Statements and Speeches
Hearing on the Nomination of Governor Janet Napolitano to be Secretary of U.S. Department of Homeland Security
Opening Statement - Committee on Homeland Security and Governmental Affairs
Jan 15 2009
Thank you, Mr. Chairman. My thanks to you, as well, Governor Napolitano for giving up what I know as a former governor is a great job to take on the challenge of managing the Department of Homeland Security.
Your new job, if you are confirmed, Governor, will certainly come with its share of challenges. I know you’re aware of that. But it will also present you with some opportunities.
We’ve spent a lot of time and money since September 11th and since the creation of the Department of Homeland Security preparing for certain kinds of attacks. But going on eight years since those events, we have a chance – and I would argue an obligation – to evaluate what we’ve done to date, to see what has worked and what has not, and to re-focus our efforts and our scarce resources on the new threats we face. I suspect that at least some of those threats were not even on our radar screens on September 11th or even a few years ago.
One of these newer threats that we need to work to address is the threat of cyber attack.
Over the past few years, Senator Coburn and I have held several hearings in our subcommittee on the importance of protecting the nation’s critical infrastructure and sensitive information from cyber attacks. We learned that our economic infrastructure and our military and government operations are at extreme risk of being hindered or, in some cases, shut down altogether as a result of some well-documented a and exploitable weaknesses.
Since we began our oversight, the threat has become an increasingly scary reality. Over the past year, we have seen two sovereign nations undergo cyber attack by Russia. In addition, the Departments of Defense, State, and Commerce have had their networks hijacked by China. Utilities and financial institutions have also come under attack. I’m not certain that the federal government and the Department of Homeland Security in particular are prepared to address these challenges.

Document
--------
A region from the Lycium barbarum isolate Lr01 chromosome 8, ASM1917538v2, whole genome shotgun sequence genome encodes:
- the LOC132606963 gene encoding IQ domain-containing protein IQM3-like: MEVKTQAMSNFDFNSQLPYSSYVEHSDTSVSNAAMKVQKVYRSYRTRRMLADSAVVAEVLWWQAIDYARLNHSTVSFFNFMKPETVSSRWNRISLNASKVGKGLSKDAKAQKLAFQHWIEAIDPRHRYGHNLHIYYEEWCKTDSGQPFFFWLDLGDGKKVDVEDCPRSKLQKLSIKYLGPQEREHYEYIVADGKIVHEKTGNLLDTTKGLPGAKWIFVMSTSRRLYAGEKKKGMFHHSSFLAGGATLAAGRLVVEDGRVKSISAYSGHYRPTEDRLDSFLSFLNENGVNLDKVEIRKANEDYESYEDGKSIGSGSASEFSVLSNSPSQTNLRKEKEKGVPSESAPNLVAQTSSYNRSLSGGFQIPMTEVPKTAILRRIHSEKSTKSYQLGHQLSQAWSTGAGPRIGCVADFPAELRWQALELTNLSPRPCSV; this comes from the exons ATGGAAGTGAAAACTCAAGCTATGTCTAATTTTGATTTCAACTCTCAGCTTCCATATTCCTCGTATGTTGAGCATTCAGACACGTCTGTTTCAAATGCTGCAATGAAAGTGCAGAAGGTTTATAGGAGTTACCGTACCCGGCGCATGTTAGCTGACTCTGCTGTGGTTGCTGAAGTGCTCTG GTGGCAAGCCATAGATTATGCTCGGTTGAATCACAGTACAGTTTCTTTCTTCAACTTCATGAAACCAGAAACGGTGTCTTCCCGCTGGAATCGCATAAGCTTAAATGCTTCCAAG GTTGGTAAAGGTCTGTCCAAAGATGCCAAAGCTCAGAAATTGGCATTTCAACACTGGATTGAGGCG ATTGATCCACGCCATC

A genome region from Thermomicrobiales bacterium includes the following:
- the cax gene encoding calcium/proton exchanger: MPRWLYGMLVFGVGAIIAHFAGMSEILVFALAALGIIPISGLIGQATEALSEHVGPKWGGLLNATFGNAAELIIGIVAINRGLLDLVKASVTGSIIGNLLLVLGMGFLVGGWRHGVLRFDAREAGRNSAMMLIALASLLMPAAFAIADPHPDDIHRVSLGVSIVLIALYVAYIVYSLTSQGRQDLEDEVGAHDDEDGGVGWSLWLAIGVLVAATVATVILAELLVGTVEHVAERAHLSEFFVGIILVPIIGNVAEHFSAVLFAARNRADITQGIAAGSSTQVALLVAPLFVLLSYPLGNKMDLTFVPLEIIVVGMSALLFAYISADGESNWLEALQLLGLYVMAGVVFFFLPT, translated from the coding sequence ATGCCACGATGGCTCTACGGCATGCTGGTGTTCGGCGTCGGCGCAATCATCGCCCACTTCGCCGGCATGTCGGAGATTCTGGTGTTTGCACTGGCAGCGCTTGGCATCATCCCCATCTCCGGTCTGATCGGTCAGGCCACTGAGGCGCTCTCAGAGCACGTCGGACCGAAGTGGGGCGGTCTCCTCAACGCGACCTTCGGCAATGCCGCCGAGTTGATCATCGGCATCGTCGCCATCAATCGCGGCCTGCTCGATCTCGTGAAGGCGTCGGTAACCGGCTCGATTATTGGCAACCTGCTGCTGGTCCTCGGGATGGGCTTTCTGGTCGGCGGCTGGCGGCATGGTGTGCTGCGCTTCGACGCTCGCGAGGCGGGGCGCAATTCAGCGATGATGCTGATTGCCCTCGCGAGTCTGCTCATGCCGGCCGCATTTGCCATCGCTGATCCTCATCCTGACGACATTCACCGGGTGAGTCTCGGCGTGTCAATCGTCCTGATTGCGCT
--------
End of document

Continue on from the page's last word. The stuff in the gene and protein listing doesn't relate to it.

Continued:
I also question our efforts in the area of transit security, including inter-city passenger rail.
We can all walk into an airport and see the efforts that have been undertaken to make flying safer since September 11th. That is not the case with transit security despite the fact that some of the worst terrorist attacks we’ve seen since September 11th have occurred on mass transit in cities like London and Madrid. I’m not advocating that we replicate the security procedures we have in place at airports at train and bus stations but I do think that we need to do more than we have done to date to protect those of us who rely on Amtrak and transit on a daily basis.
Those issues – cyber security and transit security – are just two of the many that this change in leadership gives us a chance to look at with a fresh set of eyes. I look forward to working with you and your team, governor, as you take the reins of the department and do just that.